Improve Psychiatric Problems among Veterans with Mindfulness
By John M. de Castro, Ph.D.
“mindfulness-based interventions show promise in helping soldiers reduce symptoms of PTS and depression as well as experience improvements in various psychosocial domains.” – Adam Clark
There are vast numbers of people worldwide who suffer with mental or physical illnesses. Mindfulness practices have been found to be helpful with coping with these illnesses and in many cases reducing the symptoms of the diseases. Mindfulness-Based Cognitive Therapy (MBCT) involves mindfulness training, containing sitting, walking and body scan meditations, and cognitive therapy that attempts to teach patients to distinguish between thoughts, emotions, physical sensations, and behaviors, and to recognize irrational thinking styles and how they affect behavior. MBCT has been found to be effective in treating a wide range of psychological issues. Military veterans are highly susceptible to psychiatric illnesses. So, it would make sense to investigate the effectiveness of MBCT for treating the psychiatric problems of military veterans
In today’s Research News article “Treatment Engagement and Outcomes of Mindfulness-Based Cognitive Therapy for Veterans with Psychiatric Disorders.” (See summary below or view the full text of the study at: https://www.ncbi.nlm.nih.gov/pmc/articles/PMC6748402/), Marchand and colleagues examined the medical records of veterans who had undergone Mindfulness-Based Cognitive Therapy (MBCT) therapy for psychiatric illnesses. MBCT was provided in 8 weeks of once a week 2-hour sessions. Their conditions included psychiatric disorders such as anxiety and depression, substance abuse, and ADHD, and medical disorders such as diabetes, hypertension, and chronic pain.
They found that only 67% of the veterans completed the Mindfulness-Based Cognitive Therapy (MBCT) program. The greater the number of emergency room visits and psychiatric admission prior to the study significantly predicted the likelihood of completion of the MBCT program. This suggests that veterans who have a history of seeking treatment are more likely to complete therapy. Importantly, they found that following the MBCT program there was a significant decrease in psychiatric admission with large effect size.
These are interesting findings that suggest that the Mindfulness-Based Cognitive Therapy (MBCT) program is effective in treating a variety of psychiatric conditions in military veterans. There appears to be a problem, however, with veterans who don’t have a history of seeking treatment completing the therapeutic program. This may signal the need for further study of what can be done to improve participation in this group. It is also possible that prior care with these particular veterans has not been effective and their dropping out of therapy may reflect the lack of success for them with the MBCT program. It is clear nonetheless that when the veterans complete the program it is highly effective in treating their conditions.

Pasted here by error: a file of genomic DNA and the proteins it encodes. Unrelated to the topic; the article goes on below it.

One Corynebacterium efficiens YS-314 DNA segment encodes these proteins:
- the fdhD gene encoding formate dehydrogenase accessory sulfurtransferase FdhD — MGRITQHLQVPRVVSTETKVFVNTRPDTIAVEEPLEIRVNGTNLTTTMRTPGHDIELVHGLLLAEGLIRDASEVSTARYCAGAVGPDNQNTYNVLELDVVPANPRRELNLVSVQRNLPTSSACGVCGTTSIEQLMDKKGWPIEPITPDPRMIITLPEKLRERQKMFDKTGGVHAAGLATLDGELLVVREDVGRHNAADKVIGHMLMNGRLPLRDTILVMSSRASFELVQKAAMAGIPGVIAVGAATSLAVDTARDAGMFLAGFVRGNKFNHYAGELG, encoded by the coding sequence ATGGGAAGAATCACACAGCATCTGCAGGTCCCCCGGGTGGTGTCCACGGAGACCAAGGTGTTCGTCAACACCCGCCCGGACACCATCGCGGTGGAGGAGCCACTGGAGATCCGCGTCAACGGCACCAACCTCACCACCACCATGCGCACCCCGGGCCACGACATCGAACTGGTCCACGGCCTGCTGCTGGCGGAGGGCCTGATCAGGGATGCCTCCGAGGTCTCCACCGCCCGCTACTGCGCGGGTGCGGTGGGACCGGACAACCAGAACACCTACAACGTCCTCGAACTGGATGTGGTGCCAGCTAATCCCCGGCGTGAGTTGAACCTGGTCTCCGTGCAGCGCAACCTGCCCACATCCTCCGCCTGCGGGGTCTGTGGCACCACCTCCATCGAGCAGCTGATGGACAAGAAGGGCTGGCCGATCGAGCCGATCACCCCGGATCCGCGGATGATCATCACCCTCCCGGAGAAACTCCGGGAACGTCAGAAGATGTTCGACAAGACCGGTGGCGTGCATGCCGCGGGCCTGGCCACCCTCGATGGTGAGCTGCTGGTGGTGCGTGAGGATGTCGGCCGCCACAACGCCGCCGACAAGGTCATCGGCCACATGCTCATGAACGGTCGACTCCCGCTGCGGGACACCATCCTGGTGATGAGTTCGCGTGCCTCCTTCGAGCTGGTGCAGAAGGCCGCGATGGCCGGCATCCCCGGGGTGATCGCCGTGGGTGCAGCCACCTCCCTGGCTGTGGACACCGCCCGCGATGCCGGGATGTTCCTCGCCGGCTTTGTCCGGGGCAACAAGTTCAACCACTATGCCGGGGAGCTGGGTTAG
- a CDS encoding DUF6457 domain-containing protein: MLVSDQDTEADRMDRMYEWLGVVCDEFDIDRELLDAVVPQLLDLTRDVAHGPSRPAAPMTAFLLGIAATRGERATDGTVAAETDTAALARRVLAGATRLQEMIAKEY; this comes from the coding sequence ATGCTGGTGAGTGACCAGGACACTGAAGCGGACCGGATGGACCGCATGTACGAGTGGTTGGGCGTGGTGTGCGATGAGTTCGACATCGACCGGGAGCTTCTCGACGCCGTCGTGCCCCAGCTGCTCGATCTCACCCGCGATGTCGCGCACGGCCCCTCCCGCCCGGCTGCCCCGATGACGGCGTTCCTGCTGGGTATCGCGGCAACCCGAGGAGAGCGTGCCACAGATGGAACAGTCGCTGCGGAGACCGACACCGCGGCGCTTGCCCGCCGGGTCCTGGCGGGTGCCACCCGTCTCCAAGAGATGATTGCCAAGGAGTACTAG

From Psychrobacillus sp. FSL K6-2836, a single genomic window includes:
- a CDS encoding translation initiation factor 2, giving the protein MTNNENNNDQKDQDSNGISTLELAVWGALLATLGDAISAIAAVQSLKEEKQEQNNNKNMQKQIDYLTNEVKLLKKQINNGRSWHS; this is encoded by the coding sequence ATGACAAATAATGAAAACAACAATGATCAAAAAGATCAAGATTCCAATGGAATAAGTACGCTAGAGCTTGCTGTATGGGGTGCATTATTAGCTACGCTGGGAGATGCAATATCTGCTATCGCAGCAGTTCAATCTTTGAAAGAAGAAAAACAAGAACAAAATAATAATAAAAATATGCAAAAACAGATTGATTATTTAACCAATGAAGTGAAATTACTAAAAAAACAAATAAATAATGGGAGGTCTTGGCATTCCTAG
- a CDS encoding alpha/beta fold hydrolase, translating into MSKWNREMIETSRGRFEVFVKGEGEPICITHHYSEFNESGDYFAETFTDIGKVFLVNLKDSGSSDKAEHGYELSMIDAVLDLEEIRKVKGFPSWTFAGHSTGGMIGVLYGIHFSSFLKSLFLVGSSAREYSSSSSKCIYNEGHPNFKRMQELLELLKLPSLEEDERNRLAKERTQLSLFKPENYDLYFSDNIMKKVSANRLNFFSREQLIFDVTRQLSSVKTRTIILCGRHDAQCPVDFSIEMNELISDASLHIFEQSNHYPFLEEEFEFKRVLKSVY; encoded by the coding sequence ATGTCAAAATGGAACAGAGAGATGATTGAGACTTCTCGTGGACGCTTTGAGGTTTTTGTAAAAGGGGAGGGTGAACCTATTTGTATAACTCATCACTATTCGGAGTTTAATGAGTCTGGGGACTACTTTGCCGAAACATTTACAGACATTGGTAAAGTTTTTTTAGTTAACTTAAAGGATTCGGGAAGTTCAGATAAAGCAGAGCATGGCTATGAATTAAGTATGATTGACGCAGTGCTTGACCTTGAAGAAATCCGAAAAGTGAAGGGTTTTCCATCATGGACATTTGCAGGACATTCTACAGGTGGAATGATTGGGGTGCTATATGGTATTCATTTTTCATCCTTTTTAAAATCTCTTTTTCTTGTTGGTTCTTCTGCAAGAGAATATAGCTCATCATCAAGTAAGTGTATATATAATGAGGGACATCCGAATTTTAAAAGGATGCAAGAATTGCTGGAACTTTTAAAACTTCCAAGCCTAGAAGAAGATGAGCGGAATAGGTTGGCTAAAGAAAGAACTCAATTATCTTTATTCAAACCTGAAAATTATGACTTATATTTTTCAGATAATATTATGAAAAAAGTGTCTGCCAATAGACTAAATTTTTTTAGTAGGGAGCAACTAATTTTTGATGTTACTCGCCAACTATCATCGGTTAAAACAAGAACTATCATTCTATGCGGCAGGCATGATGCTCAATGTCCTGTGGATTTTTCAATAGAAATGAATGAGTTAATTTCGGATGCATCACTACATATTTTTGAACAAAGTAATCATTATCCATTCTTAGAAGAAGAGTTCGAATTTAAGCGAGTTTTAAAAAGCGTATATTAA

So, improve psychiatric problems among veterans with mindfulness.
“We now have a lot of evidence that mindfulness meditation is helpful for a range of different conditions, including depression, anxiety, substance problems and chronic pain.” – Joseph Wielgosz
CMCS – Center for Mindfulness and Contemplative Studies
This and other Contemplative Studies posts are also available on Google+ https://plus.google.com/106784388191201299496/posts and on Twitter @MindfulResearch
Marchand, W. R., Yabko, B., Herrmann, T., Curtis, H., & Lackner, R. (2019). Treatment Engagement and Outcomes of Mindfulness-Based Cognitive Therapy for Veterans with Psychiatric Disorders. Journal of alternative and complementary medicine (New York, N.Y.), 25(9), 902–909. doi:10.1089/acm.2018.0511
Objectives: The aim of this study was to evaluate utilization and outcomes of mindfulness-based cognitive therapy (MBCT) provided to veterans with psychiatric disorders.
Design: Retrospective chart review.
Settings: Veterans Administration Medical Center (VAMC).
Subjects: Ninety-eight veterans with psychiatric illness who were enrolled in an MBCT class between May of 2012 and January of 2016. Subjects were predominately white (95%), male (81%), and >50 years old (74%). The most common psychiatric conditions were any mood disorder (82%) and post-traumatic stress disorder (54%).
Intervention: Eight-week MBCT class.
Outcome measures: Session attendance and pre- to postintervention changes in numbers of emergency department (ED) visits and psychiatric hospitalizations.
Results: The average number of sessions attended was 4.87 of 8 and only 16% were present for all sessions. Veteran demographic variables did not predict the number of MBCT sessions attended. However, both greater numbers of pre-MBCT ED visits (p = 0.004) and psychiatric admissions (p = 0.031) were associated with attending fewer sessions. Among patients who experienced at least one pre- or post-treatment psychiatric admission in the 2 years pre- or postintervention (N = 26, 27%), there was a significant reduction in psychiatric admissions from pre to post (p = 0.002). There was no significant change in ED visits (p = 0.535).
Conclusions: MBCT may be challenging to implement for veterans with psychiatric illness in, at least some, outpatient VAMC settings due to a high attrition rate. Possible mediation approaches include development of methods to screen for high dropout risk and/or development of shorter mindfulness-based interventions (MBIs) and/or coupling MBIs with pleasurable activities. The finding of a significant decrease in psychiatric hospitalizations from pre- to post-MBCT suggests that prospective studies are warranted utilizing MBCT for veterans at high risk for psychiatric hospitalization.